Figure 3 Synaptic homeostasis hypothesis. (A) Schematic evolution of synaptic strength across one wake-sleep cycle. Awake activity is tied to the potentiation of certain synapses which supports learning. During sleep, the strength of synapses is uniformly reduced. The global synaptic strength is normalized at a baseline level (here W=100). Weak synapses are eliminated while the relative strength of remaining synapses is preserved. From (Diekelmann & Born, 2010) (B) Homeostatic regulation of brain activity during and after sleep deprivation in rats. Prolonged wakefulness leads to the increase of low-voltage activity and the presence of concurrent periods of neural silencing in cortical activity. These electrophysiological events manifest the intrusion of sleep like patterns during wakefulness. Conversely, SWA activity is reduced over the course of the recovery night, demonstrating the link between SWA and homeostatic processes. LFP, local field potential; MUA, multi-unit activity. From Vyazovskiy et al., 2011

Disconnecting as reprocessing

Other functions may opportunistically benefit from sleep disconnection. Secretion of certain hormones are increased during sleep, e.g. the growth hormone (GH) (Takahashi et al., 1968). GH has a synergic effect on the selection of immunological cells. Yet, GH secretion is not consistently associated with SWA across the life span (Feinberg, 2000). It is actually rather associated with sleep onset rather than SWA per se (Born, 1988). Moreover, GH levels are not elevated when slow waves are enhanced with auditory stimulations (Besedovsky et al., 2017). This suggests that GH secretion benefits from sleep rather than being tied to the specific occurrence of SWA. The action of GH would be indeed optimally performed during sleep, since anti-inflammatory stress hormones active in wakefulness inhibit immune selection (Besedovsky et al., 2012).
Similarly, memory functions have been proposed to opportunistically benefit from the reduction of sensory inputs during sleep (Buszaki, 1989; see Mednick et al., 2011 for a review). It was first proposed that sleep disconnection would help memory recall by reducing the amount of new memories formed during sleep that could interference with pre-existing memory traces (Jenkins & Dallenbach, 1924). Yet, sleep also protects memory from interferences occurring after awakening. This process, called memory consolidation, relies on the transfer of memory traces temporarily encoded in hippocampal activity to the cortex (McGaugh, 2000; Rasch & Born, 2013, Figure 4A). Models predict that consolidation would be optimally performed “offline”, that is in absence of sensory inputs that can alter memory traces during this transfer (McClelland et al., 1995). It is supported by the synchronized activity of brain rhythms between hippocampal ripples, thalamo-cortical spindles, and cortical slow waves (Peyrache et al., 2009; Staresina et al., 2015, Figure 4B). While memory consolidation also happens during waking rest, it would optimally benefit from the sensory disconnection of NREM sleep.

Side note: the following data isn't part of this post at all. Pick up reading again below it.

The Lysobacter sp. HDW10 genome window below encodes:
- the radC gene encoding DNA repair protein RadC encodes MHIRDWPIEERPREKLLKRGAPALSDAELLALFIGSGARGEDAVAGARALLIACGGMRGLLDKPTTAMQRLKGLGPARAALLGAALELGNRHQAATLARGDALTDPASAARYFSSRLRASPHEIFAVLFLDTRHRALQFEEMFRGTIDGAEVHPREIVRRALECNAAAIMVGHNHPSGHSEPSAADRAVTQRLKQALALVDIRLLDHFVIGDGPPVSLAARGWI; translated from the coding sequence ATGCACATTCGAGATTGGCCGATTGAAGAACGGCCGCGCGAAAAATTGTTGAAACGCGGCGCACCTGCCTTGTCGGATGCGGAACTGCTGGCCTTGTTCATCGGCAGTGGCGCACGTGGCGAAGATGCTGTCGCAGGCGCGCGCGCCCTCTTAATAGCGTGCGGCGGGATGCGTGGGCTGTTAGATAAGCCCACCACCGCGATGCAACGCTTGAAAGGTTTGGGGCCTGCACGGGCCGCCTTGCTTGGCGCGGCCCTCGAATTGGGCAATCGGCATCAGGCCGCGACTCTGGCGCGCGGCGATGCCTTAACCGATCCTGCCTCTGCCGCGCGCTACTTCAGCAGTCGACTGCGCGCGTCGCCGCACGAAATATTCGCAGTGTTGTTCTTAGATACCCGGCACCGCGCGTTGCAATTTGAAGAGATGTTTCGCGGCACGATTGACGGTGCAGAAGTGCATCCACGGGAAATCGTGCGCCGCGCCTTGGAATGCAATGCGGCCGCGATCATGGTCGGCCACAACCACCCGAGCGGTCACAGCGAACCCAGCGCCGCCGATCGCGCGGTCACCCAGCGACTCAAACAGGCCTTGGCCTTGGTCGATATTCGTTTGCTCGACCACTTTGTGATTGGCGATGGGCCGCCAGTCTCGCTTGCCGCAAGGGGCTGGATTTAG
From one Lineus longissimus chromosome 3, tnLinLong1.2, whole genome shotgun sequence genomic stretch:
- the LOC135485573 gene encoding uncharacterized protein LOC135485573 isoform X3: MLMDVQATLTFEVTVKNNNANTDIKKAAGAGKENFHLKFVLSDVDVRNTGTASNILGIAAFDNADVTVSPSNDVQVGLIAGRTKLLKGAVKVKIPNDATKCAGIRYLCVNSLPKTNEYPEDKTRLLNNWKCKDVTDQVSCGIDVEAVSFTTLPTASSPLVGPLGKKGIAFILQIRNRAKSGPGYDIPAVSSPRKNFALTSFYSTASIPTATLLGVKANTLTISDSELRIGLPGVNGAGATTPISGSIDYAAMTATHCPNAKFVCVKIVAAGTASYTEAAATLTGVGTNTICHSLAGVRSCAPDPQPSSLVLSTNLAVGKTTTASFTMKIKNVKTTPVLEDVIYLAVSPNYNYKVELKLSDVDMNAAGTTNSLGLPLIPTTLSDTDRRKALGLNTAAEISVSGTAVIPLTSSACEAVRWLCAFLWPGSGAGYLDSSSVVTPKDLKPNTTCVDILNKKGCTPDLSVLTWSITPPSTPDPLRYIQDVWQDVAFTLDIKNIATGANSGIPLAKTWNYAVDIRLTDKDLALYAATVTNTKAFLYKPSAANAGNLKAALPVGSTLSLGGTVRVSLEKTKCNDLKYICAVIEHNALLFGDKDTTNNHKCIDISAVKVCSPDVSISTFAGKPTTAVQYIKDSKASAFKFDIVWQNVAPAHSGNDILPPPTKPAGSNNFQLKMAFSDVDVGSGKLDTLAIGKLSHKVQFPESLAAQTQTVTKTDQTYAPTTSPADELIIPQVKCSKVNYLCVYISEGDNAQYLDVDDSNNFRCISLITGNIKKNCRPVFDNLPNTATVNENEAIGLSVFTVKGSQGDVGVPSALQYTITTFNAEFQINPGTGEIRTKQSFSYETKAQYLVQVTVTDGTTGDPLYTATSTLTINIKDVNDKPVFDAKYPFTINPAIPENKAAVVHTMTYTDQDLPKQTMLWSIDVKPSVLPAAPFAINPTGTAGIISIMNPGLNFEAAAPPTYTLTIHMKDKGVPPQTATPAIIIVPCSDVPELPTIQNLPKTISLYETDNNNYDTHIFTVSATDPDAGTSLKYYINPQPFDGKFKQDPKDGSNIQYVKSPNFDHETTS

REM sleep has also been demonstrated to be beneficial for memory reprocessing, especially at the emotional level (Walker & van der Helm, 2009; Boyce et al., 2016), as well as for creativity (Wagner et al., 2004). A continuity between wakefulness and dream has been proposed insofar as dreams would consist in an intensified form of mind-wandering (Fox et al., 2013). Similarly, as dreams, mind-wandering has been associated with emotional memory processing and creativity (Baird et al., 2012; Killingsworth & Gilbert, 2010). Yet, during wakefulness, mind-wandering leads to behavioral impairment (Smallwood et al., 2007). Memory reprocessing and creative thinking happening during REM sleep would thus be optimally performed when the brain is disconnected as they could lead to behavioral deficits if performed during wakefulness.
Disconnection is central in the realization of sleep functions, explaining why it has been selected during evolution. In the following section, we thus hypothesize that sleep disconnection can be informative regarding the sleep process. We will study variations of vigilance defined as the ability to have sustained attention towards external signal and potential threats (Oken et al., 2006). Vigilance can be broken down as a process involving:
– Stimulus encoding, allowing to detect external signals
– Stimulus selection, allowing to prioritize informative signals
– Stimulus integration, allowing to track regularities and discontinuities in sensory information We will limit the scope of our investigation to human sleep.
Figure 4 System consolidation during NREM sleep.
(A) Schematic model of memory consolidation. During wakefulness, cellular consolidation, i.e. the reinforcement of synaptic strength forming a memory trace, ensure the storage of memory traces. During sleep, traces stored in the hippocampus are transferred to the neocortex, forming a trace that is resistant to interferences. Adapted from Mednick et al., 2011
(B) Oscillatory correlates of the hippocampal-thalamo-neocortical dialogue supporting systems consolidation. A hierarchical nesting of oscillation allows the effective synchronization of brain regions involved in the transfer of memory information. From Rasch & Born, 2013

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The structure-function of sleep disconnection

Sensory detection